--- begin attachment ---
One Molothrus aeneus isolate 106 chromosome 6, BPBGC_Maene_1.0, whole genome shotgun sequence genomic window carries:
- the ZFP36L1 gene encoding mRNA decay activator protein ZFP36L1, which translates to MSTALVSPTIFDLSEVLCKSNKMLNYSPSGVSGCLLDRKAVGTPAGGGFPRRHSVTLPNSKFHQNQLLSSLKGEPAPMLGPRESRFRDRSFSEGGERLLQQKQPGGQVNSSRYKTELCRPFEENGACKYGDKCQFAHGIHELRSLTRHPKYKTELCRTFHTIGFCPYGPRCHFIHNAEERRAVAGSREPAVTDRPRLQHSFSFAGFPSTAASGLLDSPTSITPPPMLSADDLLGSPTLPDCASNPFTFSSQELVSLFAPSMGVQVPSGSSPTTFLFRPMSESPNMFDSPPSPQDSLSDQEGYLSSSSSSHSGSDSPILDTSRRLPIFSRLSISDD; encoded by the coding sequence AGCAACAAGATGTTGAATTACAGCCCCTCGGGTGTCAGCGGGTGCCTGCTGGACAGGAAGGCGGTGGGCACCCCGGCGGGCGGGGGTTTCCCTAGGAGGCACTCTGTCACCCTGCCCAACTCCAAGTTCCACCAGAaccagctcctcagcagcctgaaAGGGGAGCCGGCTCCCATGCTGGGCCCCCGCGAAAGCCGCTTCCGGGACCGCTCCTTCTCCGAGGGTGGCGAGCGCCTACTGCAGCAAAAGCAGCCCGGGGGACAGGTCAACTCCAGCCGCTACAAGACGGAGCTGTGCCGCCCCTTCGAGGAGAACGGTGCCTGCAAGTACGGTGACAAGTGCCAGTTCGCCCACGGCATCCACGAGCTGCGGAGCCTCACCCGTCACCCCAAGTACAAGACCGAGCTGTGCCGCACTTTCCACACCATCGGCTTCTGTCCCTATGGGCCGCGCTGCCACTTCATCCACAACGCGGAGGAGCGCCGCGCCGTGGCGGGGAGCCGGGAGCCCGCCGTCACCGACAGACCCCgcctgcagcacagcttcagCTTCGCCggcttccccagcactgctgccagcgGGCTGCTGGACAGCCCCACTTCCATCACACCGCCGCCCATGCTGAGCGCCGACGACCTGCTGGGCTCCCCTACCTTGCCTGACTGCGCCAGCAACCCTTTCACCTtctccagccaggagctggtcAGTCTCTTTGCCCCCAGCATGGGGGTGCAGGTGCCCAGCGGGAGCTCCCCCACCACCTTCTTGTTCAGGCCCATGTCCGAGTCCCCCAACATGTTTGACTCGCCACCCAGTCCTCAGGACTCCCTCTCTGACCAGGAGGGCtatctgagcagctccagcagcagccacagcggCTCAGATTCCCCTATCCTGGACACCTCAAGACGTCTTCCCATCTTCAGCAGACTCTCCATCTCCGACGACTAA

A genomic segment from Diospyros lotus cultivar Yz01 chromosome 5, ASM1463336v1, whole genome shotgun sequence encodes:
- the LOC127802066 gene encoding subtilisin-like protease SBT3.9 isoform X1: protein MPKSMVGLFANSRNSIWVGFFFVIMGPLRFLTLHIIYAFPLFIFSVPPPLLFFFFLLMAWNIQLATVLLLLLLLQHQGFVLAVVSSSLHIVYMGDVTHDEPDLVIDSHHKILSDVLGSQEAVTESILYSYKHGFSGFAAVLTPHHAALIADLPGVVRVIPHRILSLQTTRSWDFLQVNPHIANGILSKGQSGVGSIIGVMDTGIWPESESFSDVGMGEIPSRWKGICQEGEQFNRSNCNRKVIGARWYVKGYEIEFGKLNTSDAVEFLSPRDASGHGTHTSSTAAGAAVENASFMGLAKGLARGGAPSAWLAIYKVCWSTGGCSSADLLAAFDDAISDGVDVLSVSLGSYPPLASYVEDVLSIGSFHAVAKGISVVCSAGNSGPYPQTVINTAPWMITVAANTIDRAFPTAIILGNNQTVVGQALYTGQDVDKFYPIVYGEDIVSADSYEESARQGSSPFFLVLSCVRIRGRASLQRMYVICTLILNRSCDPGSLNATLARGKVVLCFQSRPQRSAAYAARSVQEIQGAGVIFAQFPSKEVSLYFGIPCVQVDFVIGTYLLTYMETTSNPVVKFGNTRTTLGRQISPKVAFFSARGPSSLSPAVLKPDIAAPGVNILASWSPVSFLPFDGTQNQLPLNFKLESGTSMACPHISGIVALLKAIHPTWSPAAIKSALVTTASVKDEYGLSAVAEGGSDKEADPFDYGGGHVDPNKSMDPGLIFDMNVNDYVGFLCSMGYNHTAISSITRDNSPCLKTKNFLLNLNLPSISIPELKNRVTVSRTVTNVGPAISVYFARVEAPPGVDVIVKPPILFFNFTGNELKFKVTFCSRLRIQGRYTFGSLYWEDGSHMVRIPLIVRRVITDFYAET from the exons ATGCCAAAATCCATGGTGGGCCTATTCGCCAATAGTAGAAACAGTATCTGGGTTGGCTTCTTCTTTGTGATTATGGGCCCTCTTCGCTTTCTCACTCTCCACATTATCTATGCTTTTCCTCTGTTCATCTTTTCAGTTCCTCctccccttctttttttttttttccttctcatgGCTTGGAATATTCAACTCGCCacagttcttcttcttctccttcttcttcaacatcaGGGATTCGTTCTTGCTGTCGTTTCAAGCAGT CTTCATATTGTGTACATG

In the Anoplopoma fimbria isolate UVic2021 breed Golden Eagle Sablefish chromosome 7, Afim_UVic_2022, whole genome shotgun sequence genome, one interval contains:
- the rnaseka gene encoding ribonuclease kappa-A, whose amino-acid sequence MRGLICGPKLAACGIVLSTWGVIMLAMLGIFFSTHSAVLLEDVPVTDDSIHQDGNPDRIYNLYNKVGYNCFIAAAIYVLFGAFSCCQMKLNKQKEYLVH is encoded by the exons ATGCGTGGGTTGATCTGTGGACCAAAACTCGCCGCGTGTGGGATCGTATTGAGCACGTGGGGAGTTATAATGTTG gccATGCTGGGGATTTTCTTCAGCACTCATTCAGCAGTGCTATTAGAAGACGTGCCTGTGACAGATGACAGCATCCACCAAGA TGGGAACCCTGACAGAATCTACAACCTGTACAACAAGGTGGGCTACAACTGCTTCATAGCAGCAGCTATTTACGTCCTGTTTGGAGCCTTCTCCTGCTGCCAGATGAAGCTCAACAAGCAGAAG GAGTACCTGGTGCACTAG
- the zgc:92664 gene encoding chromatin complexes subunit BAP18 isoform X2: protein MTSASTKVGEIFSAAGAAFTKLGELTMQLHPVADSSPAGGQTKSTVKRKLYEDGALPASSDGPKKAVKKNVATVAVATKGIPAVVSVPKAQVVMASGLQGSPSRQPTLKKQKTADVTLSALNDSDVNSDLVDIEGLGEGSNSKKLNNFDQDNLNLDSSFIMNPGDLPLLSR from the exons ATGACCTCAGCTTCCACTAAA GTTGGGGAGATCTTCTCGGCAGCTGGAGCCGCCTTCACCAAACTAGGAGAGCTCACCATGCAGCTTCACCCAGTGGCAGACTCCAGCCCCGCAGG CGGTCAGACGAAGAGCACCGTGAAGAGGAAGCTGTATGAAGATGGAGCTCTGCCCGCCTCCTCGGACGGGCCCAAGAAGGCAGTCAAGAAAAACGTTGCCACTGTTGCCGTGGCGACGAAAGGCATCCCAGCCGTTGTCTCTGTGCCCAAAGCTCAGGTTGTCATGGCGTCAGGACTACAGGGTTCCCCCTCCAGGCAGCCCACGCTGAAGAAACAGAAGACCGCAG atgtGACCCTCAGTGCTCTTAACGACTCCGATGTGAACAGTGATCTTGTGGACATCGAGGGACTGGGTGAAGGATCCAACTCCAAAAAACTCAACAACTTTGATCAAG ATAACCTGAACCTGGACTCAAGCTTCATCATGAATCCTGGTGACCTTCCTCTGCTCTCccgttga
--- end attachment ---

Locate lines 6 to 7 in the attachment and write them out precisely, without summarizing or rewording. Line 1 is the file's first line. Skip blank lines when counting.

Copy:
- the rnaseka gene encoding ribonuclease kappa-A, whose amino-acid sequence MRGLICGPKLAACGIVLSTWGVIMLAMLGIFFSTHSAVLLEDVPVTDDSIHQDGNPDRIYNLYNKVGYNCFIAAAIYVLFGAFSCCQMKLNKQKEYLVH is encoded by the exons ATGCGTGGGTTGATCTGTGGACCAAAACTCGCCGCGTGTGGGATCGTATTGAGCACGTGGGGAGTTATAATGTTG gccATGCTGGGGATTTTCTTCAGCACTCATTCAGCAGTGCTATTAGAAGACGTGCCTGTGACAGATGACAGCATCCACCAAGA TGGGAACCCTGACAGAATCTACAACCTGTACAACAAGGTGGGCTACAACTGCTTCATAGCAGCAGCTATTTACGTCCTGTTTGGAGCCTTCTCCTGCTGCCAGATGAAGCTCAACAAGCAGAAG GAGTACCTGGTGCACTAG
- the zgc:92664 gene encoding chromatin complexes subunit BAP18 isoform X2: protein MTSASTKVGEIFSAAGAAFTKLGELTMQLHPVADSSPAGGQTKSTVKRKLYEDGALPASSDGPKKAVKKNVATVAVATKGIPAVVSVPKAQVVMASGLQGSPSRQPTLKKQKTADVTLSALNDSDVNSDLVDIEGLGEGSNSKKLNNFDQDNLNLDSSFIMNPGDLPLLSR from the exons ATGACCTCAGCTTCCACTAAA GTTGGGGAGATCTTCTCGGCAGCTGGAGCCGCCTTCACCAAACTAGGAGAGCTCACCATGCAGCTTCACCCAGTGGCAGACTCCAGCCCCGCAGG CGGTCAGACGAAGAGCACCGTGAAGAGGAAGCTGTATGAAGATGGAGCTCTGCCCGCCTCCTCGGACGGGCCCAAGAAGGCAGTCAAGAAAAACGTTGCCACTGTTGCCGTGGCGACGAAAGGCATCCCAGCCGTTGTCTCTGTGCCCAAAGCTCAGGTTGTCATGGCGTCAGGACTACAGGGTTCCCCCTCCAGGCAGCCCACGCTGAAGAAACAGAAGACCGCAG atgtGACCCTCAGTGCTCTTAACGACTCCGATGTGAACAGTGATCTTGTGGACATCGAGGGACTGGGTGAAGGATCCAACTCCAAAAAACTCAACAACTTTGATCAAG ATAACCTGAACCTGGACTCAAGCTTCATCATGAATCCTGGTGACCTTCCTCTGCTCTCccgttga